2008 Top 12 Dishes Outside Los Angeles

  • Home
  • Food
  • 2008 Top 12 Dishes Outside Los Angeles
Best Food Of The Year

These bites inspired me more than any others over the past year.

Here are the 12 most satisfying dishes I ate in 2008, regardless of cuisine or price level, excluding Los Angeles. The Top 12 is listed by restaurant, in alphabetical order.

1. Egg – Brooklyn, NYCountry Ham Biscuit


Breakfast Brooklyn

Country ham from Colonel Bill Newsom’s Hams in Princeton, Kentucky, are known to be about the nation’s best. The biscuit would be excellent solo, but with the salty ham slab, sweet homemade fig jam and melted Grafton cheddar, it was insanely good.

North Carolina native George Weld partnered with Steve Tanner on this unassuming Williamsburg. Even without visible signage, the duo’s eatery has become a Williamsburg favorite due to its beyond-reasonable Southern-tinged menu. Egg may be my all-time favorite breakfast spot, in no small part due to Weld’s killer Country Ham Biscuit, which came with stellar Anson Mills grits from South Carolina and two chile-flecked, char-grilled sausage patties that delivered legitimate heat.

2. High Cotton – Charleston, SCPan-Fried Rabbit Livers

Southern Food Charleston

Tender, crisp-crusted rabbit liver chunks arrived on white corn grits, dressed with a rich mess of smoked bacon, sweet pepper relish, roasted garlic and Marsala jus.

It took over eight years to have dinner at High Cotton, a downtown Charleston standby that delivered one of the only meals to elicit a rave review from my father in the past five years. The duck purloo that he loved so much wasn’t on the menu, but just about every other dish that Executive Chef Anthony Gray and his crew produced was excellent, especially the Pan Fried Rabbit Livers, a rich but terrific starter.

3. Incanto – San Francisco, CAPig’s Trotter, Bacon, Foie Gras and Figs [CLOSED]

Italian Food San Francisco

I couldn’t help but feel my arteries clogging when eating Incanto’s pig trotter, foie gras, bacon and fig plate, possibly the richest dish of all time.

Mark Pastore was such a hardcore food junkie that he decided to leave a successful tech career in 2002 to open Incanto. It took until 2003 for his Noe Valley Italian restaurant to really start churning, when offal-loving chef Chris Cosentino took the helm of the kitchen. Cosentino and Pastore have made it their mission to prove that no part of the animal should go to waste, and based on my appetizer, I’m a believer in their approach. A staggeringly good starter combined gelatinous pig’s trotter, foie gras slabs, bacon strips and roasted Calimyrna figs.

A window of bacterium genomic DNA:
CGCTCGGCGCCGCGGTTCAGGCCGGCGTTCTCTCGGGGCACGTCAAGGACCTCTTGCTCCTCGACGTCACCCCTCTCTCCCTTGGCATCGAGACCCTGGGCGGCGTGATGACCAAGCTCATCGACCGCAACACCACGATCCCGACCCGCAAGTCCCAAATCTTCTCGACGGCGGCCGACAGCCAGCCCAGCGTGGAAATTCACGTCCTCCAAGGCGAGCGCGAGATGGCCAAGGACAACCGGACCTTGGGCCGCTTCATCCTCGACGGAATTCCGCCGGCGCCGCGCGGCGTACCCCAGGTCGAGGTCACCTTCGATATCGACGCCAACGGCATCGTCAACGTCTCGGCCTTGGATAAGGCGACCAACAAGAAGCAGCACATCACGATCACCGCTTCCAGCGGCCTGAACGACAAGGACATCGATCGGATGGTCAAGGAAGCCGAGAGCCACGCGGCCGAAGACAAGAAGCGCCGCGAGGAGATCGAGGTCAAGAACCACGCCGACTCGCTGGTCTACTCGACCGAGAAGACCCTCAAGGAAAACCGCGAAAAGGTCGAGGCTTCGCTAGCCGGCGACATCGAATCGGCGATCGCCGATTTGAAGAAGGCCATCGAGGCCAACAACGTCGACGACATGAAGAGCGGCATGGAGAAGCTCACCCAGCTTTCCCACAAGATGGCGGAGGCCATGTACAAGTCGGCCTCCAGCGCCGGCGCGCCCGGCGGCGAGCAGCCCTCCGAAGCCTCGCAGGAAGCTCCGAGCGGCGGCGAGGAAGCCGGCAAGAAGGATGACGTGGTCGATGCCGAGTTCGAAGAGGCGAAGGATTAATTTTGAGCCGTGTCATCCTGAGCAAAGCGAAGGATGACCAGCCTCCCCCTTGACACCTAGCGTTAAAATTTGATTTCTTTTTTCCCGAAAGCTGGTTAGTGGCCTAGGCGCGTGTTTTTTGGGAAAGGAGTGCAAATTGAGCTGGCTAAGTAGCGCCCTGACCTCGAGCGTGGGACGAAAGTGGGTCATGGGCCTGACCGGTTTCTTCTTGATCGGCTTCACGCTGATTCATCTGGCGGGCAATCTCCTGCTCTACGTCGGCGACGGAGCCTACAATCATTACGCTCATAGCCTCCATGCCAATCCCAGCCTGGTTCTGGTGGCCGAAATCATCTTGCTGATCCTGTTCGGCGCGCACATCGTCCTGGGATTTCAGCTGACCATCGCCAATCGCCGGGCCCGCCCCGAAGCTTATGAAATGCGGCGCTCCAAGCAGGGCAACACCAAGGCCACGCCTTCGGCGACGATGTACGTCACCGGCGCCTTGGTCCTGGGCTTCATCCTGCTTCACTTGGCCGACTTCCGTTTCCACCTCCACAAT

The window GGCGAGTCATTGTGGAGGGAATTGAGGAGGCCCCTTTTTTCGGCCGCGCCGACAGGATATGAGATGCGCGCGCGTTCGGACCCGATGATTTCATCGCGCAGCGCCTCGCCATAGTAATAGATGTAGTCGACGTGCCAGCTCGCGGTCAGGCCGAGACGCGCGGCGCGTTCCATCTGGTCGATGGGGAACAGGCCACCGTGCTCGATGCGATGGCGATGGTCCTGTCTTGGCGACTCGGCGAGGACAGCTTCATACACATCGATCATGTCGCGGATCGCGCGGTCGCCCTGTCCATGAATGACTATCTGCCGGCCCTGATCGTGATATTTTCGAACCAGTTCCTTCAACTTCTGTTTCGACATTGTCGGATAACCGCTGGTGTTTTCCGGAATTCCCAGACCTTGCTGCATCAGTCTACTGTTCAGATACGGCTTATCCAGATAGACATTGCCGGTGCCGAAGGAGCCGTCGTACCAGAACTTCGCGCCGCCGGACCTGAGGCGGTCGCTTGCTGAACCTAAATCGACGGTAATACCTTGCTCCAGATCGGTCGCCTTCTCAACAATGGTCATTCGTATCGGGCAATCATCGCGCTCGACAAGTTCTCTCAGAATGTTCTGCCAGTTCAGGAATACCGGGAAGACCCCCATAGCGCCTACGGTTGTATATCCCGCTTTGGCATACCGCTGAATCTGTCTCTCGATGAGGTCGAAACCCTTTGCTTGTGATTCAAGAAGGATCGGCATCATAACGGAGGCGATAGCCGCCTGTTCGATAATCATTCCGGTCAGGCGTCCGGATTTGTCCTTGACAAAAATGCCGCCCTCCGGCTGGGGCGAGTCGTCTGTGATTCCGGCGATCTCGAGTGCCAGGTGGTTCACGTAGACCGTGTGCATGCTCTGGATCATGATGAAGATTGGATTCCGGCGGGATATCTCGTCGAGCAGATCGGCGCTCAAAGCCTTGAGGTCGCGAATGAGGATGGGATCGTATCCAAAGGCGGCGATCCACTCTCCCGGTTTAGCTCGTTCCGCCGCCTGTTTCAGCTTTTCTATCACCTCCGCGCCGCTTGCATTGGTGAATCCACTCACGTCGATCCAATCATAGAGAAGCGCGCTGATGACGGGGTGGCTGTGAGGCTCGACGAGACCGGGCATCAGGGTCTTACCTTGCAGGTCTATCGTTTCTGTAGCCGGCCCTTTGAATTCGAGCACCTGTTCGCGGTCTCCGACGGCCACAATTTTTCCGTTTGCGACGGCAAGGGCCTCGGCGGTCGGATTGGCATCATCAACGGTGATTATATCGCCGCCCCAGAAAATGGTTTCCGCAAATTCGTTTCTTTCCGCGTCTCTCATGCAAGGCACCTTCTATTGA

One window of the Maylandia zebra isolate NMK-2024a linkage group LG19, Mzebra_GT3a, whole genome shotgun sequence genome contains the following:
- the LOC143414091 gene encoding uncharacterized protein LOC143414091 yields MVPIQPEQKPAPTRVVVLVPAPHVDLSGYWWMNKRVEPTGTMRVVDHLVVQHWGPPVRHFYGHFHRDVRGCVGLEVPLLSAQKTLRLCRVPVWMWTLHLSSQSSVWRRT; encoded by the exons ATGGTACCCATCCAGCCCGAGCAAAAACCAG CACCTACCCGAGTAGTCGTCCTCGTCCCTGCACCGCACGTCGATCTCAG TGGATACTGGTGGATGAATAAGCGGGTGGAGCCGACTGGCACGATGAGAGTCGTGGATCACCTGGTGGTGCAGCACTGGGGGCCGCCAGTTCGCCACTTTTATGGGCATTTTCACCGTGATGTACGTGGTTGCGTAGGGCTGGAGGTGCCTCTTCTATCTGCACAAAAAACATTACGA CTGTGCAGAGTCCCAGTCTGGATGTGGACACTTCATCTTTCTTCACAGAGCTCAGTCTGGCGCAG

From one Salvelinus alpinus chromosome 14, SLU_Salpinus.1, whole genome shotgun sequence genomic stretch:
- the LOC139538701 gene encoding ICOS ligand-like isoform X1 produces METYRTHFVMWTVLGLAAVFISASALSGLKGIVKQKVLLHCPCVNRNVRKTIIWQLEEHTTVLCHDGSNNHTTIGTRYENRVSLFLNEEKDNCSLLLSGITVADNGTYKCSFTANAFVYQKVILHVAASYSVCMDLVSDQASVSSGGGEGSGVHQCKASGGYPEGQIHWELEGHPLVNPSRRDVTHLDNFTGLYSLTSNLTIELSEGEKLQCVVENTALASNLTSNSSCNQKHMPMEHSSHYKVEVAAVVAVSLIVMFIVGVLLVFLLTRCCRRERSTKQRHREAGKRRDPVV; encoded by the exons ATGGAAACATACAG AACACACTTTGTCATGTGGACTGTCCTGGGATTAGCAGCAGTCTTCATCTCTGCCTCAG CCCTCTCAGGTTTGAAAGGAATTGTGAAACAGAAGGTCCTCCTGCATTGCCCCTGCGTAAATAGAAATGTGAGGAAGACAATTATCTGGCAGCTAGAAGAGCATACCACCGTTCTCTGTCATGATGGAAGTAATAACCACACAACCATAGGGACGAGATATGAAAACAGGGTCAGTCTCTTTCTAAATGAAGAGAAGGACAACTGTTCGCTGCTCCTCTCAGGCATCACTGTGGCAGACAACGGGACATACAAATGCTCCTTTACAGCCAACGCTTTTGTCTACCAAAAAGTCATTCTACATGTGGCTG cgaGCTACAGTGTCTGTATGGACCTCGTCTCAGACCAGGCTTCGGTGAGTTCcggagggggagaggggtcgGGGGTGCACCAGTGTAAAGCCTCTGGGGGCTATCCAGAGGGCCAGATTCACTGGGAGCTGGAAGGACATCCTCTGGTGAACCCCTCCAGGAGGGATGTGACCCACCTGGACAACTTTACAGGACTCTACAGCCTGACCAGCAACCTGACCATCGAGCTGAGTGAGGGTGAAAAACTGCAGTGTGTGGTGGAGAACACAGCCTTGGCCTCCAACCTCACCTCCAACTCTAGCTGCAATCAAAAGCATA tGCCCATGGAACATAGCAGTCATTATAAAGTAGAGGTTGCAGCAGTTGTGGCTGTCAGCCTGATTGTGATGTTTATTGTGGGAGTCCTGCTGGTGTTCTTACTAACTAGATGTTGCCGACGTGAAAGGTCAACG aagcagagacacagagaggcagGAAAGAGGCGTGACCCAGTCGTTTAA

Our waiter suggested I pair the pig’s trotter with a glass of Verduzzo Friulano, 2004, La Tunella. The amber-hued dessert wine was sweet, but not over-the-top.

4. Cream Pan – Tustin, CAStrawberry Croissant

Croissant Orange County

Japonaise’s strawberry croissant so-stars chilled vanilla custard and a powdered sugar dusting.

Cream Pan has been a popular Japanese bakery for years. As a result, in 2008, the owners were able to buy the adjacent strip mall space, dubbing it Japonaise Bakery & Café. Now the original space, still labeled Cream Pan, churns out pastries to supply the next-door café. There’s always a line, and favorite baked goods are known to sell out by noon. Arrive early, since some pastries qualify as required eating. The pastry filled with sweet potato paste and black sesame seeds, topped with candied chestnut, was impressive, but the open-faced strawberry croissant was even more remarkable, featuring stunningly flaky pastry. My only quibble: strawberries are well out of season, and the discs had no flavor. In the summer, when strawberries are at their peak, the croissant is bound to be even better.

5. Lamberts – Austin, TXMustard and Brown Sugar Crusted Niman Ranch Ribeye

Steak Austin

The steak was terrific, crusty on the outside, juicy within, with brown sugar sweetness and subtle mustard spice.

Décor at the best Texas barbecue places is typically limited to mounted animal heads, and some spots don’t even bother with modern luxuries like silverware, so the prospect of consuming “fancy barbecue” was a little daunting. Still, Louis Lambert and chef-partner Larry McGuire have generated plenty of national buzz from Austin’s reborn Second Street District. My concerns melted away when our waitress handed us menus. If a restaurant is willing to print the meat-cutting chart of a pig, they clearly have good intentions. Many oak grilled meats sounded delicious. My brother ordered the Mustard and Brown Sugar Crusted Niman Ranch Ribeye, served with a spreadable, caramelized, whole roasted garlic bulb.

6. Marche Moderne – Costa Mesa, CABouillabaisse [Moved to Newport Coast]

French Food Orange County

Marche Moderne’s bouillabaisse was staggeringly good. Firm, luscious fish fillets, tender calamari and fennel slabs were the biggest highlights.

Florent Marneau and wife Amelia opened this contemporary French bistro on the third floor of ritzy South Coast Plaza in spring 2007. Despite the location, the couple has managed to cultivate a loyal following at their culinary oasis. My Bouillabaisse could have easily fed two people. The ambrosia-like fish broth contained large portions of fresh seafood flown overnight from the Med, including John Dory, rouget (a crisp-skinned fish similar to red mullet), dorade grise, dorade rosé, calamaretti (minuscule calamari), mussels, clams, rouille (garlic paste), fingerling potatoes, fennel and leeks. The dish came with a few interesting accompaniments, including a pot of additional rouille, tapenade, roasted cherry tomatoes, lemon preserve and millimeters-thin toast.

GUIDE CONTINUED ON THE NEXT PAGE

Tags:

Joshua Lurie

Joshua Lurie founded FoodGPS in 2005. Read about him here.

Blog Comments

[…] Image: Food GPS […]

[…] Image: Food GPS […]

Leave a Comment